4. bigsanta11

    Thread Starter Member

    Feb 6, 2008
    14
    0
    Thanks for the warm and friendly welcome scubasteve_911, i'm guessing the "RGB amp" in the topic title and lack of bullet points, left you a bit confused,sorry!

    Rather fitting user name by the way,both of them conjour up thoughts of sad events that i've witnessed,and hope never to see again!

    Cest la vie

    fraser

    .....................................................................

    SgtWookie,your advice was greatfully appreciated!

    fraser
     
  5. scubasteve_911

    Senior Member

    Dec 27, 2007
    1,202
    1
    I really wasn't that harsh, take it easy. I really did not know what a RGB amplifier was and thought you were unclear and was encouraging clean communication.
     
  6. Ron H

    AAC Fanatic!

    Apr 14, 2005
    7,050
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    Am I retarded, or whut? I click on the imageshack link and get a schematic that's about 1 inch X 1.5 inches. What's up with that?
     
  7. scubasteve_911

    Senior Member

    Dec 27, 2007
    1,202
    1
    Now after reading it, I didn't mean to be so harsh, I'm sorry. I've been routing a 900+ component board all day and it has been a very frustrating experience, then I think your slightly enigmatic question gave me a meltdown.

    Steve
     
  8. Audioguru

    New Member

    Dec 20, 2007
    9,411
    896
    I see an ImageShack schematic that is pastel blue on a blue background. Surrounded by Imageshack ads. Why wasn't the schematic posted here as a clear black and white???
     
  9. Ron H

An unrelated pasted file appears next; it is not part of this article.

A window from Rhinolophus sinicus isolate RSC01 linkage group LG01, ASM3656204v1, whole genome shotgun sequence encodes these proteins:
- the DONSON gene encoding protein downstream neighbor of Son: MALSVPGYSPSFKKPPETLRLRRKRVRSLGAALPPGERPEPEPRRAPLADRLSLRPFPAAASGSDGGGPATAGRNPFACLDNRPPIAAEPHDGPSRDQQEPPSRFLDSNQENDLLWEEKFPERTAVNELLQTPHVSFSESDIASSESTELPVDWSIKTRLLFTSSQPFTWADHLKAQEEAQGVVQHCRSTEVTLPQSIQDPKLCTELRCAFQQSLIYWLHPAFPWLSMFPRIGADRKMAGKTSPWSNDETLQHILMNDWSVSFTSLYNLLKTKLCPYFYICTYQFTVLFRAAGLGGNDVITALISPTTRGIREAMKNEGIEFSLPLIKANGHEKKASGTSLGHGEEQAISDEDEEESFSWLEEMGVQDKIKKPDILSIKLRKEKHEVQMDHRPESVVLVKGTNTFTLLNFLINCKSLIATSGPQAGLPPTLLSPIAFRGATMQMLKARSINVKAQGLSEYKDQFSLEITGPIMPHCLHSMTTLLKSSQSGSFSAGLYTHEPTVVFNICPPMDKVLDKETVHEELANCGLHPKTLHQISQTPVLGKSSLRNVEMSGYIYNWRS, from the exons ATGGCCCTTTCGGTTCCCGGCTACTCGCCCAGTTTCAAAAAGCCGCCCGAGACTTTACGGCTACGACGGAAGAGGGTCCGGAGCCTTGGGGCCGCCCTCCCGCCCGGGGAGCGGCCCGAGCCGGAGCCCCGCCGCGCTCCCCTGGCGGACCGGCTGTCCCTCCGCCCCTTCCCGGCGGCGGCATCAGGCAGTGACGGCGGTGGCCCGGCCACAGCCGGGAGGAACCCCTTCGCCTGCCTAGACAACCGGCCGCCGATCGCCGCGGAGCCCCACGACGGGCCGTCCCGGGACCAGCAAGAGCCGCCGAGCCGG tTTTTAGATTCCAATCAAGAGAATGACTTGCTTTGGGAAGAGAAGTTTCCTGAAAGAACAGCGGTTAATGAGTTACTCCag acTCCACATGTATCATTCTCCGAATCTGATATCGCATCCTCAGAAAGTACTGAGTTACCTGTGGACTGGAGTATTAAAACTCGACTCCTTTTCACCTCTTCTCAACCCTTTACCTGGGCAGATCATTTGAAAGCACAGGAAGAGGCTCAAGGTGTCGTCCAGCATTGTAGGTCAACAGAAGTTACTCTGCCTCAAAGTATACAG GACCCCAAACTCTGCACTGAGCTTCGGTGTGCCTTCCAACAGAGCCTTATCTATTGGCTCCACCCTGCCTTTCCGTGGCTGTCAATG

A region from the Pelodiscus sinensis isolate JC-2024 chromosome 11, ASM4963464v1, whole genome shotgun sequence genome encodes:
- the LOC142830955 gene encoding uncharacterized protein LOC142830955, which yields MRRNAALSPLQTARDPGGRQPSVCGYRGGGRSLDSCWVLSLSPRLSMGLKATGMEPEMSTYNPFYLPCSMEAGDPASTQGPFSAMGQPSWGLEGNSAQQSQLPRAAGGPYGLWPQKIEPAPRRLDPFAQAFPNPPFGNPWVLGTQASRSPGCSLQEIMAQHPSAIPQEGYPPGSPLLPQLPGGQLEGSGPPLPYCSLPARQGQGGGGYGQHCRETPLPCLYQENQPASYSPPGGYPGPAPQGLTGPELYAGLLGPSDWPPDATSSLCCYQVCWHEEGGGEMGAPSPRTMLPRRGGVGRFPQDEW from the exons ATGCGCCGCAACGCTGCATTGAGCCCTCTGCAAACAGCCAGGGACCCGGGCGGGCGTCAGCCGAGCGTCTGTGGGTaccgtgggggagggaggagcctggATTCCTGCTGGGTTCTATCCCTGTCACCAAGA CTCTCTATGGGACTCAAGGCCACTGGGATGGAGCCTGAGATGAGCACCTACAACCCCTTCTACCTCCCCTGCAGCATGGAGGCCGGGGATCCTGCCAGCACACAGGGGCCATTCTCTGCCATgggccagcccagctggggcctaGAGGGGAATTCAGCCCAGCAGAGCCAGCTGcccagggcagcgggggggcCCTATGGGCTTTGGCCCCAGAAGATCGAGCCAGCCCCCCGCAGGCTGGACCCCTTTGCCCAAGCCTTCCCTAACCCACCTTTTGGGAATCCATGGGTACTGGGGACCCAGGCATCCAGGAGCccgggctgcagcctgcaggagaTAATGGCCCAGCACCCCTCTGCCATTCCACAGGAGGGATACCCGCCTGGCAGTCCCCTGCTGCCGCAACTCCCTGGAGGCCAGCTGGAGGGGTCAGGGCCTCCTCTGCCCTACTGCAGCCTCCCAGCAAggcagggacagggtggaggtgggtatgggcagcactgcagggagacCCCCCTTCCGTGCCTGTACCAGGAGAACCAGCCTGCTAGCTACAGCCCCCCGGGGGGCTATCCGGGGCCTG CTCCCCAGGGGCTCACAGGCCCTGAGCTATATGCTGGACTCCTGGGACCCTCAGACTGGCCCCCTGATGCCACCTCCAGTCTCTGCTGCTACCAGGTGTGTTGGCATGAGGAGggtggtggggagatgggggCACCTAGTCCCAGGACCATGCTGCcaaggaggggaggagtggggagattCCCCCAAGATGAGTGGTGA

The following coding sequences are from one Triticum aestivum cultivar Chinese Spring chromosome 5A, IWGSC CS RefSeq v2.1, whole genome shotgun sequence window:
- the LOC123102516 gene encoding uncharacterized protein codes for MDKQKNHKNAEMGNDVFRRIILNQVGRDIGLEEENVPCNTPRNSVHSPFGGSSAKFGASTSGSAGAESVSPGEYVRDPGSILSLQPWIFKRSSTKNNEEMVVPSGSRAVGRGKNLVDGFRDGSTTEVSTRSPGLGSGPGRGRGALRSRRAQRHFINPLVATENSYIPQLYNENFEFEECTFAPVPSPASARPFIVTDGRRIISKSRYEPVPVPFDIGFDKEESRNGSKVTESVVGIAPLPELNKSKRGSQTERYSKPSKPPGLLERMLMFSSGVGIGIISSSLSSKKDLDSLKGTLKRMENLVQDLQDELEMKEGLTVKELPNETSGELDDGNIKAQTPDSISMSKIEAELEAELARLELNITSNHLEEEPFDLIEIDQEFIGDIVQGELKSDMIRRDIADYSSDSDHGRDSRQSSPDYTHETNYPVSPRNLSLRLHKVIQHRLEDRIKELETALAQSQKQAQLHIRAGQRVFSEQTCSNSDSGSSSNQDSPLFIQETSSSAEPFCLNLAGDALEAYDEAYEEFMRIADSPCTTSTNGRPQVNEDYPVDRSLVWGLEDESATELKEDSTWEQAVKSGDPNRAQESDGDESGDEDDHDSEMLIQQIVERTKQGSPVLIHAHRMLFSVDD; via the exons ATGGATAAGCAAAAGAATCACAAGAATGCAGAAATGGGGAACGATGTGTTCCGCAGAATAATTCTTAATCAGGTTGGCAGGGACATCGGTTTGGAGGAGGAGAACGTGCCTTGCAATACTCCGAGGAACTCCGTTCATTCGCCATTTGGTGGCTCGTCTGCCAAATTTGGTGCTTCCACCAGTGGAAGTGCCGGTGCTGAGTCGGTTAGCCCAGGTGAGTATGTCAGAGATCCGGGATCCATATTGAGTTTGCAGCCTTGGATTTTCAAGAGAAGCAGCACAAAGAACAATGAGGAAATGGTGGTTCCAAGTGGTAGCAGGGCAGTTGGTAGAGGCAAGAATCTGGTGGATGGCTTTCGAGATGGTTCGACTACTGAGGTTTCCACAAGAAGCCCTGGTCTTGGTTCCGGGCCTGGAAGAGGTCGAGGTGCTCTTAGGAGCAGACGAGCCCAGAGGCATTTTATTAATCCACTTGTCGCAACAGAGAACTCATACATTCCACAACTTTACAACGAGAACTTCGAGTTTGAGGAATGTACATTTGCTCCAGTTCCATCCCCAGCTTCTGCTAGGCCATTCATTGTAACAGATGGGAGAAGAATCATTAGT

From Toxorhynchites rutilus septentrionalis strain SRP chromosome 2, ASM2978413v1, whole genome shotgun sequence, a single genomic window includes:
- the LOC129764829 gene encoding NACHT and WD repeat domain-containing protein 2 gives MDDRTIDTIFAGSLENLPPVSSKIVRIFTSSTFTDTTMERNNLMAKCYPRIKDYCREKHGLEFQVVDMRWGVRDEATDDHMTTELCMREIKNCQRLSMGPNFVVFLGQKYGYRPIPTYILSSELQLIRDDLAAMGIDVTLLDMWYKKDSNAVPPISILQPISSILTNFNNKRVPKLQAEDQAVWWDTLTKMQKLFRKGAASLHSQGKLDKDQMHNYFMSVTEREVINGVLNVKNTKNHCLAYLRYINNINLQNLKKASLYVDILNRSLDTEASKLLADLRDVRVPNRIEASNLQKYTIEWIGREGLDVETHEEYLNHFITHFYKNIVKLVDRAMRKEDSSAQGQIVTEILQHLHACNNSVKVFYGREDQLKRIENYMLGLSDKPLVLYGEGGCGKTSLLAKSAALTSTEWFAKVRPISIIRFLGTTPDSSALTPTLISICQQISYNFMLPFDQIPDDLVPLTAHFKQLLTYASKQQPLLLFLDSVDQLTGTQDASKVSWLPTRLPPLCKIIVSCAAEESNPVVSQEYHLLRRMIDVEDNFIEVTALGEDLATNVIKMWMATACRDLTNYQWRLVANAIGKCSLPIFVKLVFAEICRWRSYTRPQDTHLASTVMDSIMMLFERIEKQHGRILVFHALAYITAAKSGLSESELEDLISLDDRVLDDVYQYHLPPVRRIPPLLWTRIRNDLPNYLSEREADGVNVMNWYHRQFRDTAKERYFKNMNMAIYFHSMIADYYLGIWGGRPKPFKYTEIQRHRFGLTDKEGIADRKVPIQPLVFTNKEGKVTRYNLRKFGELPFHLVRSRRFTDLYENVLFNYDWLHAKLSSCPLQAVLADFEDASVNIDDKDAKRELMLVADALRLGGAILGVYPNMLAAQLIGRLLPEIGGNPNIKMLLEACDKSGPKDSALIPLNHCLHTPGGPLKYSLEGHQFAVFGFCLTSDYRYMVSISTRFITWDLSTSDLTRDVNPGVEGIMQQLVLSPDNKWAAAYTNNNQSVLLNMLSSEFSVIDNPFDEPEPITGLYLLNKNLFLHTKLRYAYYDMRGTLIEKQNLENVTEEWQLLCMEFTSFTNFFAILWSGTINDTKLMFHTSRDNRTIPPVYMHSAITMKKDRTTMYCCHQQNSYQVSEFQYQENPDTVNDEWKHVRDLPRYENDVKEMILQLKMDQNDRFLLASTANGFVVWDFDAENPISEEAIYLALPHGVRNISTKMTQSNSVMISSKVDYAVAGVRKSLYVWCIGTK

AAC Fanatic!

    Apr 14, 2005
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    There are no ads on what I see. Just this:
     
  10. beenthere

    Retired Moderator

    Apr 20, 2004
    15,815
    282
    Audioguru - you need Spybot ver 1.5 to keep the ads off. The print is probably a scan on a blueprint that got run through the Ozalid machine too fast, so the blue background is due to underexposure.
     
  11. Ron H

    AAC Fanatic!

    Apr 14, 2005
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    Do you see a readable schematic?
    I'm using Firefox, but I tried it on IE and got the same result.
     
  12. SgtWookie

    Expert

    Jul 17, 2007
    22,182
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    Hmm - when I single-left click on the image in the first post, I wind up at Imageshack with a large version of the same image. I have to scroll down on that page to see links to post, etc - but no advertisements.

    I think it's small on here because the OP may not have omitted the URL/URL brackets from around ImageShack's given how-to links.
    Let's see what happens when posting without the URL/URL stuff:
    --------------------------------------------------------------------------
    [​IMG]
    --------------------------------------------------------------------------
    Hmm - winds up a tiny photo.
    Going to try something else...
    --------------------------------------------------------------------------
    [​IMG]
    --------------------------------------------------------------------------
    Ahh, ImageShack puts a thumbnail up as bait to link to their site. Actually, that's very helpful for reducing bandwidth consumption for folks on dial-up; they can choose whether or not to see a larger image.

    I don't see the ads on ImageShack's site because they've all been blocked by a combination of:
    Spyware Search & Destroy's "Immunize" feature
    and